Voltage Divider with multiple voltage sources

I am somewhat new to electronics (most of my knowledge is self-taught or using YouTube), but I came across a problem I have not been able to figure out. I need to find what Vout is at 1.0 second assuming ideal components and that all voltage sources were off initially.

So far, I have figured out that the voltage at the non-inverting input is v(1) = 6(1-e^(-1.0/(470010010^-6))) = 5.285 V. Additionally, I know voltage at the inverting output should be the same (5.285 V). But this is where I am lost because I am struggling to understand how all the components at the inverting output affect the voltage. Any help would be greatly appreciated.

Okay, so I tried using the superposition theorem as you described and created the following three equations: Va = Vout(3.3kΩ/43.3kΩ), Vb = V3(5kΩ/15kΩ) = -3(1/3) = -1, Vc = V4(10kΩ/15kΩ) = 8(2/3) = 5.333333, Va = 5.285V - (-1V + 5.333333V) = 0.952V, Vout = 0.952V(43.3kΩ/3.3kΩ) = 12.372V. This was not the right answer but I realized that the correct answer was actually my calculated value of Vout + Vb + Vc = 16.705V after using tinkercad simulations. Did I do something incorrect in my superposition calculations?

• Why not use a simulator - they are very popular these days. Oct 27, 2023 at 17:47
• Okay, I will try that. I am more interested the actual calculations for this circuit, though, and none of the simulators I have seen show the calculations. Oct 27, 2023 at 17:58
• @RonakPatel The calculations involved in a SPICE simulation wouldn't be very meaningful or educational to you, anyway, unless you were working on making a simulator yourself. Oct 27, 2023 at 18:03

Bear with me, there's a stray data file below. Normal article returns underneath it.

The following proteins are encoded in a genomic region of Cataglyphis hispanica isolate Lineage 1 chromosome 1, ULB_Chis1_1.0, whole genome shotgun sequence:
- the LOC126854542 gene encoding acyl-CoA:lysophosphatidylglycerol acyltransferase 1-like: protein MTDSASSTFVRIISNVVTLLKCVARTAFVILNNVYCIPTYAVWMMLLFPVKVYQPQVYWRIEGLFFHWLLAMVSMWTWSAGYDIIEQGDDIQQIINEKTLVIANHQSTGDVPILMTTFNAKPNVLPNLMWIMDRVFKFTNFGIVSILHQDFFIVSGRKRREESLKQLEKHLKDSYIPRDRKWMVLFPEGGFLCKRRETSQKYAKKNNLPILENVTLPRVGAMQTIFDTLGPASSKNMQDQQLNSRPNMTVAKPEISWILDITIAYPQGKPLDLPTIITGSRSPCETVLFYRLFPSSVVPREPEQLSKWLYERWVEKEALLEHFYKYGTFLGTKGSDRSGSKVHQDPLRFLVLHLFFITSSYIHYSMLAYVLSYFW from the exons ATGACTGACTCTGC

• @RonakPatel can you edit the post and ask a specific question? Oct 27, 2023 at 18:19
• You know the voltage at the inverting input. You know the voltage at the other ends of R3 and R4. Therefore you know the current into the inverting node from R3 and R4. You know (or should know) that no current flows into the inverting node of the op-amp. Therefore you know the current through R2, and so the voltage across it, and so the voltage at Vout. That's the long-handed way to do it. Once you've done a few of these the long way, you'll appreciate gain equations involving the values of those resistors. However, I feel it's far better to do a few the long way to give you the incentive. Oct 27, 2023 at 18:23

Research the Superposition Theorem. This allows calculating Vout due to each input separately, then adding their contributions together.

Replace voltage sources with a short and current sources with an open. Leave the source that you’re working with intact.

For the input you’re working with replace V3 and V4 with a short. Then R3 is in parallel with R4.

Finish the calculation for Vout due to V2.

Then short V2 and restore V3. And so on.

Repeat for V4, then add them up.

You should be able to take it from here.

Update:

The TinkerCAD circuit has no relation to the original op-amp circuit shown. I suggest that you learn how op-amp circuits actually work.

Using superposition:

1. Replace V3 and V4 with a short circuit. This puts R3||R4 = 3.33kΩ.
2. $$\v_{IN+}=6e^{-t/\tau}\$$, so $$\v_{outV2}=\left(1+{40k \over 3.3k}\right) 6e^{-t/\tau}\$$ V
3. Replace V2 and V4 with a short circuit, so $$\v_{outV3}={-40k \over 10k}(-3)\$$ V
4. Replace V2 and V3 with a short circuit, so $$\v_{outV4}={-40k \over 5k}(8)\$$ V

Add these three valus together to get 16.7V

• Okay, so I tried using the superposition theorem as you described and created the following three equations: Va = Vout(3.3kΩ/43.3kΩ), Vb = V3(5kΩ/15kΩ) = -3(1/3) = -1, Vc = V4(10kΩ/15kΩ) = 8(2/3) = 5.333333, Va = 5.285V - (-1V + 5.333333V) = 0.952V, Vout = 0.952V(43.3kΩ/3.3kΩ) = 12.372V. This was not the right answer but I realized that the correct answer was actually my calculated value of Vout + Vb + Vc = 16.705V after using tinkercad simulations. Did I do something incorrect in my superposition calculations? Nov 1, 2023 at 22:00
• Hi @RonakPatel, No, the work isn't right. Paste your comment into the end of the question as an edit so that I can add the solution to my answer. Nov 2, 2023 at 0:19
• Okay, I added my comment to my original question as well as an image of the tinkercad simulation I made. Thanks for your help. Nov 4, 2023 at 15:48